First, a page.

This is a summary of what he wrote(Chapter titles):

  • Before you begin
  • The basics
  • Workout variety
  • How to schedule your workouts
  • The taper
  • Pre-hab
  • Adjust on the Fly
  • Post-race recovery
  • Closing thoughts
  • Resources

It is a sensible approach to training for normal people with busy lives.


I really liked the approach and style of the book. It is easy to read and makes sense for someone who is not an elite runner, while at the same time has some basics that apply to runners of all abilities. Denny writes the book as if he is talking to you. Sometimes its nice to have a huge thick book on running that explains V02max and has tables of paces and complicated programs – but only if you have the time to wade through it. Like running watches now – the best one is one that gives you information you need and is something you have the time to use and figure out. A GPS running watch that has a gazillion options and information you need to download to analyze later is great – but only if you have time to use. This book is like that – it is just what you need, no unnecessary bells and whistles.

A sample from the book.

I would recommend this book to anyone who is looking for a plain-language, really helpful running book that explains most of the key points to plan out your own training program or improve what you are doing now.

Find Denny on Twitter: @DizRuns

Find Denny on his great podcast:

Find his book on Amazon.

Keep lacing up my friends and stay positive – see you out there!



The glasses that define me – a review

“I am hard on anything that I wear and use. I am very active and need clothes and gear that can keep up with me.” – Runningdad

This will be a short but concise review of the glasses I wear almost all of the time for work, play and running. They are the best eye-wear and favourite frames I have ever used. For the longest time I never had prescription glasses I really liked. I had frames that were okay and the only thing I could find – but that barely if at all were any good for running with. Running in sunny conditions was even worse as I then often had to sacrifice seeing what was ahead of me but not being able to dim the bright sunshine – but the glasses would slip down my nose and I always felt they did not suit me or my personality. Get the idea?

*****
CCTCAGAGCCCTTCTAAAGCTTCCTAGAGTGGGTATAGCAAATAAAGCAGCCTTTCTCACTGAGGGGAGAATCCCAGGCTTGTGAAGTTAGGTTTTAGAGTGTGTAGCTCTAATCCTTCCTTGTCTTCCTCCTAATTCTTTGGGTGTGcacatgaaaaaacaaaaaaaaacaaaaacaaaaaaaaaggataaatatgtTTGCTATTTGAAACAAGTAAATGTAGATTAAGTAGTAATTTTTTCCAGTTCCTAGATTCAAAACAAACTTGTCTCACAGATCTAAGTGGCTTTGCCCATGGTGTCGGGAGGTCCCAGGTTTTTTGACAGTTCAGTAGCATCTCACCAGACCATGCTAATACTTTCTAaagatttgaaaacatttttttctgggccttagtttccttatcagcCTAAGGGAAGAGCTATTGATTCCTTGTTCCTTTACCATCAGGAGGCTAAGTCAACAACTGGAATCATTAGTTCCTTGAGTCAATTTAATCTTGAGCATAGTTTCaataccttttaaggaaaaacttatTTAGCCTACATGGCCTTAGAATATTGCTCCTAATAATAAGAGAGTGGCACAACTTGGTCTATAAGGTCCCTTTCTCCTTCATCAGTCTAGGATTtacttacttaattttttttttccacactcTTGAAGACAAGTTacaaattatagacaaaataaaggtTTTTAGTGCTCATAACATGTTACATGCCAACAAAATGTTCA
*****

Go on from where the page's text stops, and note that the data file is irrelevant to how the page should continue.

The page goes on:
My glasses are now good for when I am not running and working – or making bad selfies for social media or when I am laced up and out for a run.


The glasses now define me and how I look and they completely suit this runningdad.

About the glasses

The glasses are a sailing frame from Rudy Project called the Zyon.


The glasses are rugged with adjustable temple pieces, adjustable and comfortable nose piece and great optics. there are side wings that attach for more coverage but i do not use. The hinges on the glasses are quality and I have seldom had to tighten.

  • Sporty look
  • Do not move on nose or head when running
  • Can use for work and sport
  • Great field of vision
  • Can get Rx lenses
  • Work as sunglasses with transition lenses

With Rudy Project you can get Rx clip-ins (I don’t like but work) or you can get full prescription lenses! More information here. So to sum things up – why sit for hours looking at drab frames (that look almost alike) and not sporty – get a cool pair that suit you and your activity. I love mine and always get comments!

Rudy Project online catalog.

Rudy Project on Twitter: @RudyProjectNA


Keep running friends!


Running to not only help the body but the mind – Dynamic Running Therapy

Hey running friends! It has been a while since I have ventured into the blog world. I have started up a podcats (Runningdad podcast) which has turned out to be a lot of fun and –well life has just been busy!

But – I am still meeting and getting to profile amazing runners and people in print as well.


A chat with the founder of Dynamic Running Therapy, an approach which combines psychotherapy, mindfulness and movement to help with mental health issues.

William Pullen is a 50-year old and lives in London, England but for a time lived in Toronto, Ontario. He is a psychotherapist, runner, author, and app developer and the founder of Dynamic Running Therapy (DRT). DRT is a therapy approach which combines psychotherapy, mindfulness and movement.

Along with using and promoting this new type of therapy that combines lacing up and more traditional therapy, Pullen has written a book about it called, ‘Running with Mindfulness: Dynamic Running Therapy (DRT) to Improve Low-mood, Anxiety, Stress, and Depression’.  He took a moment to chat about his book and DRT.

How did the idea of the book come about – and how did the idea for DRT come to you?